During the PrepComs, many working papers are tabled, and the Chair drafts a Final Summary statement, but none of these documents are binding. Rather, these statements, working papers, summaries, and reports are to be used as assessment tools at the Review Conference. Only the RevCons produce a consensus document.
The role of civil society
NGOs from around the world participate in PrepComs and RevCons. General debates in both meetings are open to accredited NGOs, while working meetings are held behind closed doors by Member States. Civil society is usually allotted one half-day session to present statements to the government representatives. Half a day is a small fraction of a month-long conference, where civil society presents its suggestions and recommendations.
Civil society – ranging from grassroots organizations and research institutes, to religious groups and academia – usually arranges a dense program of side events during the conference: seminars, lectures, debates, workshops, and briefings with government representatives.
Civil society’s participation in, monitoring of, and reporting from these events is an important part of disarmament work. It increases pressure on Member States to adhere to their undertakings under the Treaty. Civil society organizations often have knowledge and expertise in specific topics that may be useful for Member States.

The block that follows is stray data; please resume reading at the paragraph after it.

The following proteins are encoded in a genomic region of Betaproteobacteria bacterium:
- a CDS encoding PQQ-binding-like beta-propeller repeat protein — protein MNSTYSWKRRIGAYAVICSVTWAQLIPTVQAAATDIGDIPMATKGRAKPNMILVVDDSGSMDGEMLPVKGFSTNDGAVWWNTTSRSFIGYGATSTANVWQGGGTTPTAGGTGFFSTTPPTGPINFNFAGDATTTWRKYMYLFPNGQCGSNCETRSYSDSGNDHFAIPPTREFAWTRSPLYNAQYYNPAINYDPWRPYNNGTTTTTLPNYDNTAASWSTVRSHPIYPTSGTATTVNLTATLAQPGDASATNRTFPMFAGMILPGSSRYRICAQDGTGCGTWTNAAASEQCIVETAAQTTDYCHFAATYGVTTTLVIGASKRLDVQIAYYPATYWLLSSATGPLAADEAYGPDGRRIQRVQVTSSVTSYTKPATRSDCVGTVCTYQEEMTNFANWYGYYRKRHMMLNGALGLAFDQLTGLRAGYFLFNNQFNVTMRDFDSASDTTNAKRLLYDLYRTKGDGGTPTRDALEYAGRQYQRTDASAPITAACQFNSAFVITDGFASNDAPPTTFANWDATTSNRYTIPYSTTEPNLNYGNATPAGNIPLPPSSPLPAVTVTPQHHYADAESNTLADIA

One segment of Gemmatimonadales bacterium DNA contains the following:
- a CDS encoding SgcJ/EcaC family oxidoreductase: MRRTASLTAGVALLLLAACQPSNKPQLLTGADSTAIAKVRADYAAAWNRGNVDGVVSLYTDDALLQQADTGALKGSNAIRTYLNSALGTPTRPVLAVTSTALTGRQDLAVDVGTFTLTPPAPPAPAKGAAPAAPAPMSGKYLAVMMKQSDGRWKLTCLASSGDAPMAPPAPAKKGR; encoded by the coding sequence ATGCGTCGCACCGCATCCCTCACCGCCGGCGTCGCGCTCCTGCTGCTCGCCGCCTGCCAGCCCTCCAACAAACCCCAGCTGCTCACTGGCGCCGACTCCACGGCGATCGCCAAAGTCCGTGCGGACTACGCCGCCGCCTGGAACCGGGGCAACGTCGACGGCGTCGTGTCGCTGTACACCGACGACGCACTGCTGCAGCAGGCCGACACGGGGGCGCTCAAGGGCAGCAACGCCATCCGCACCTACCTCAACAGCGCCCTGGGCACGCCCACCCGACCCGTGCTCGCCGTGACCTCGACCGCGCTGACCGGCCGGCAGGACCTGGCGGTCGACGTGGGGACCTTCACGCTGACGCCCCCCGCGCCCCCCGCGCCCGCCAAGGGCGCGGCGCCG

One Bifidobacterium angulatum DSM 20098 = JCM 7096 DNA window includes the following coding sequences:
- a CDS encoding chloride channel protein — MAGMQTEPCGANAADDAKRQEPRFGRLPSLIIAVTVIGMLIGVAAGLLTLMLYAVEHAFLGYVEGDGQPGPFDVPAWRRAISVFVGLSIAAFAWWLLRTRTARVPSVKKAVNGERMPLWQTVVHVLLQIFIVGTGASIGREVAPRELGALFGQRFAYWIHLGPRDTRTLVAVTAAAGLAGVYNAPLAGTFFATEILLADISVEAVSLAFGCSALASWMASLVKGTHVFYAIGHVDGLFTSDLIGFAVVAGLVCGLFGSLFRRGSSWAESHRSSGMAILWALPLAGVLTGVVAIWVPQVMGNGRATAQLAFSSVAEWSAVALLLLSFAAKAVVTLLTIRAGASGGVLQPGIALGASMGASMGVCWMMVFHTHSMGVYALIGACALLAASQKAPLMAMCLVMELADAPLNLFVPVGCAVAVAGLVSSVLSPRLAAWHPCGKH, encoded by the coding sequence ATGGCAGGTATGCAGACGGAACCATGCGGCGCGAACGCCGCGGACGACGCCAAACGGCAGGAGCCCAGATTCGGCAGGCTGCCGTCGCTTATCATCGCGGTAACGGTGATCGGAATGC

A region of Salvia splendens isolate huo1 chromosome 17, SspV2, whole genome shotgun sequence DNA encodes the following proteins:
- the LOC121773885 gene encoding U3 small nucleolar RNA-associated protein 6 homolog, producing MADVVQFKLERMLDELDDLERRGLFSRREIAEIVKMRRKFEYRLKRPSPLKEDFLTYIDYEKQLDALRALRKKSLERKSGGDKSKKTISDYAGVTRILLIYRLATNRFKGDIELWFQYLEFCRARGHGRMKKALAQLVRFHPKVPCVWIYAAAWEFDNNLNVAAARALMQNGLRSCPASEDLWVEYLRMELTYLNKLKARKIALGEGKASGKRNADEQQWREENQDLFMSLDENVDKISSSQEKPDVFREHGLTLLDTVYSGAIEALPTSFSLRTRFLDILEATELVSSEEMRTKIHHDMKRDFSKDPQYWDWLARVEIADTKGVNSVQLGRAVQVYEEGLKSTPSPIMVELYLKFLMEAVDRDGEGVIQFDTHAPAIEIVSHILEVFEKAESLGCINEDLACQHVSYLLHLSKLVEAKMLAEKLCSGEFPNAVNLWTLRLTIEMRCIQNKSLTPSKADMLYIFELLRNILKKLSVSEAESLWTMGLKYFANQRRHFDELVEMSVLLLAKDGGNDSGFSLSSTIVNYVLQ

Many NGOs find the implementation of the NPT too slow, particularly the undertaking of nuclear-weapon states to eliminate their arsenals. During the RevCons and PrepComs, States Parties and many NGOs discuss how the Treaty can be strengthened. Increased reporting on disarmament efforts, a strong verification regime to ensure that nuclear facilities in non-nuclear weapon states are used only for peaceful purposes and to ensure that nuclear-weapon states disarm, and a focused debate on tactical nuclear weapons currently not included in disarmament debates are a few examples of important ways Member States have attempted to strengthen the NPT.
The 2015 NPT Review
Although it failed over lack of consensus on the process for pursuing a nuclear-weapon and WMD-free zone in the Middle East, the 2015 NPT Review could be seen as a watershed in the effort to prohibit and eliminate nuclear weapons. A significant—perhaps the dominant—focus of this Review was the evidence compiled over three conferences on the humanitarian impact of nuclear weapons, submitted as a working paper that the Austrian delegation characterized as a “wakeup call.”
An updated “Joint Statement on the Humanitarian Consequences of Nuclear Weapons (HINW)” was endorsed by 160 member states— 10 times as many as signed the first version at the 2012 NPT PrepCom. These States insisted that “awareness of the catastrophic consequences of nuclear weapons must underpin all approaches and efforts towards nuclear disarmament” and that “the only way to guarantee that nuclear weapons will never be used again is through their total elimination.” By the close of the Conference, the Humanitarian Pledge, launched by Austria at the conclusion of the Vienna HINW conference, had been joined by more than 100 States who signaled their willingness to work actively for a legal prohibition. Many States and their partners in civil society have now come to the conclusion that the most effective way to strengthen the NPT is to negotiate a new treaty that explicitly prohibits nuclear weapons and sets conditions and timelines for their elimination as called for in Article 6.
Last update: August 24, 2015